In the form of fucoidan, brown algae could remove up to 0.55 gigatonnes of carbon dioxide from the atmosphere annually – Zoo House News
Brown algae are true miracle plants when it comes to absorbing carbon dioxide from the air. They even outperform the forests on land and thus play a crucial role in the atmosphere and our climate. But what happens to the carbon dioxide after the algae have absorbed it? Researchers at the Max Planck Institute for Marine Microbiology now report in the Proceedings of the National Academy of Sciences (PNAS) that the brown alga can remove large amounts of carbon dioxide from the global cycle in the long term and thus counteract global warming.
Fucoidan: Brown algae slime is not a favorite dish
Algae absorb carbon dioxide from the atmosphere and use the carbon to grow. They release up to a third of the carbon they absorb back into the seawater, for example in the form of sugary excretions. Depending on the structure of these excretions, they are quickly utilized by other organisms or sink towards the seabed.
“The excretions of brown algae are very complex and therefore incredibly difficult to measure,” says first author Hagen Buck-Wiese from the Max Planck Institute for Marine Microbiology in Bremen. “However, we managed to develop a method to analyze them in detail.” Using this method, the researchers examined a large number of different substances. The so-called fucoidan turned out to be particularly exciting. “Fucoidan made up about half of the excretions of the brown algae we studied, the so-called bladderwrack,” says Buck-Wiese. Fucoidan is an unruly molecule. “The fucoidan is so complex that it is very difficult for other organisms to use it. Nobody seems to like it.” As a result, the carbon from the fucoidan doesn’t return to the atmosphere quickly. “This makes the brown algae particularly good helpers in removing carbon dioxide from the atmosphere in the long term – for hundreds to thousands of years.”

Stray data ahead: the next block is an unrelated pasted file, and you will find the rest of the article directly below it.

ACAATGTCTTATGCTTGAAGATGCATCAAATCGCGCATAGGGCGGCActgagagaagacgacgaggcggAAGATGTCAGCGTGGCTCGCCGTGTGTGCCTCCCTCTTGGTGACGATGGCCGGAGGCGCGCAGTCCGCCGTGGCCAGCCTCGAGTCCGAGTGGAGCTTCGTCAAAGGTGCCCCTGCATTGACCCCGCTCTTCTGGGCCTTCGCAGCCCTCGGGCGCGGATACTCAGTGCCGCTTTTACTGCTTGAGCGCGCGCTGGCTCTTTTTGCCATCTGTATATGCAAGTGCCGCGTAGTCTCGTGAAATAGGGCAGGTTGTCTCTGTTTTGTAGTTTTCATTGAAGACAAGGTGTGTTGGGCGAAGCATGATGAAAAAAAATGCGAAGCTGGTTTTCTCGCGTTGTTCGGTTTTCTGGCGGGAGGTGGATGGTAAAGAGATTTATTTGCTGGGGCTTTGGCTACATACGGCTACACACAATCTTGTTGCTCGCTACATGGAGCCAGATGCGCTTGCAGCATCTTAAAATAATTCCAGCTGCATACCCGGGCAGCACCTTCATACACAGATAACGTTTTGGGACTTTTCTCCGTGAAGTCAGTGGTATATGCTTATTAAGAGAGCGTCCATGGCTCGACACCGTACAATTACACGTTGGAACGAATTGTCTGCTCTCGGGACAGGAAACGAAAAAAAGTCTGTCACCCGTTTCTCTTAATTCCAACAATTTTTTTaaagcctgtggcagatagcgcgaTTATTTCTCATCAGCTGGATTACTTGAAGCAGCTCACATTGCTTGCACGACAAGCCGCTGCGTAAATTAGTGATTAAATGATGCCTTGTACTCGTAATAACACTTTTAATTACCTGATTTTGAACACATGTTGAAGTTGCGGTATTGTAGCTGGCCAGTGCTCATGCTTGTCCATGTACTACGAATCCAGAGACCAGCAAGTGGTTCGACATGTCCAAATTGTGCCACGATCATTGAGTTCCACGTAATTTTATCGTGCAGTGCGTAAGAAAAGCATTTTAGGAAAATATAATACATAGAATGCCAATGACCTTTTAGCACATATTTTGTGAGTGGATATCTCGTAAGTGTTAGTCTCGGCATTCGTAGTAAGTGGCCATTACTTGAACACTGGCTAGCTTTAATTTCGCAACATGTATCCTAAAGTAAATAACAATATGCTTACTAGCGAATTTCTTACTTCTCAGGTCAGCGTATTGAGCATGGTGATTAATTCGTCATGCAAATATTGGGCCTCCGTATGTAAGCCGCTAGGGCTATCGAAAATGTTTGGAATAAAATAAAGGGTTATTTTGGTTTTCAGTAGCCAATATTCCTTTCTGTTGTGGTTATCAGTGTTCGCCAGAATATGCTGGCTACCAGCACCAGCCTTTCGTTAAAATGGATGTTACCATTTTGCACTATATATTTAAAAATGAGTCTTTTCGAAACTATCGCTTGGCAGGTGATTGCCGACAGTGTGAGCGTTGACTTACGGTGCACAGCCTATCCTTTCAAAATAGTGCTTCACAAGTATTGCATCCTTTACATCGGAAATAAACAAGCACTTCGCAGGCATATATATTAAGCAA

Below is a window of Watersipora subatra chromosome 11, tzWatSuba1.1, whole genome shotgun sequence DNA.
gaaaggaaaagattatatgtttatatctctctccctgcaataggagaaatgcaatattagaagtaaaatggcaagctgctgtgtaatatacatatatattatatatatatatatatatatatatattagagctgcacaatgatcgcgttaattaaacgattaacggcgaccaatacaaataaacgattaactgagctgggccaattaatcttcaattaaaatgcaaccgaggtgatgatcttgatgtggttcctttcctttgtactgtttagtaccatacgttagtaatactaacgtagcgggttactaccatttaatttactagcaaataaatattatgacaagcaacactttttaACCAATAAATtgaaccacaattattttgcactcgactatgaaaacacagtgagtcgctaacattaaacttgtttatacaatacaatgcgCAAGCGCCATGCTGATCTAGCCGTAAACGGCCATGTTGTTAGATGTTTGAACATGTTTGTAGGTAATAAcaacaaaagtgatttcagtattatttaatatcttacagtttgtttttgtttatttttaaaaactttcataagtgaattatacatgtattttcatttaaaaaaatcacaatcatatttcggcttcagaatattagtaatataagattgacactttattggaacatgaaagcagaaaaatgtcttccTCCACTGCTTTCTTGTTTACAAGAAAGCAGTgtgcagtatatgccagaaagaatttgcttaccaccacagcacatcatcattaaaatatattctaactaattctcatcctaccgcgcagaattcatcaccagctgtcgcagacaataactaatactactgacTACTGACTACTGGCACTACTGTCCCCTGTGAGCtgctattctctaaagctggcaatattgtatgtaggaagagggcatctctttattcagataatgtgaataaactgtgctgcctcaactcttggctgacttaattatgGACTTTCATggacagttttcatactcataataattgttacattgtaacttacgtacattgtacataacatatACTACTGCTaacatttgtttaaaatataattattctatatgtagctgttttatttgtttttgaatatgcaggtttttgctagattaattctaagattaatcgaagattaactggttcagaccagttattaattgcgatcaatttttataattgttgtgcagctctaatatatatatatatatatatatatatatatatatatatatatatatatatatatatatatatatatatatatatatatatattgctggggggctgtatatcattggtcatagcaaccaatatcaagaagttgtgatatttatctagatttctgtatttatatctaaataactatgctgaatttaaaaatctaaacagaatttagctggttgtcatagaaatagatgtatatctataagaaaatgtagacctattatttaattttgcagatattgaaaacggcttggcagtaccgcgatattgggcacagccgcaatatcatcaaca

Brown algae could bind almost all of Germany’s carbon dioxide emissions
Brown algae are remarkably productive. It is estimated that they absorb about 1 gigatonne (one billion tons) of carbon from the air per year. Using the results of the present study, this would mean that up to 0.15 gigatons of carbon, equivalent to 0.55 gigatons of carbon dioxide, are sequestered by brown algae annually in the long term. For comparison: According to the Federal Environment Agency, Germany’s annual greenhouse gas emissions currently amount to around 0.74 gigatons of carbon dioxide, estimate for 2020.
“And even better: The fucoidan does not contain any nutrients such as nitrogen,” explains Buck-Wiese. Thus, the growth of the brown algae is not affected by the carbon losses.
Other types and locations
For the current study, Buck-Wiese and his colleagues from the MARUM MPG bridging group Marine Glycobiology, which is based both at the Bremen Max Planck Institute and at the MARUM – Center for Marine and Environmental Sciences at the University of Bremen, conducted their experiments through the Tvärminne Zoological Station in southern Finland. “Next, we want to look at other brown algae species and other locations,” says Buck-Wiese. “The great potential of brown algae for climate protection must be further researched and used.”
Materials provided by the Max Planck Institute for Marine Microbiology. Note: Content can be edited for style and length.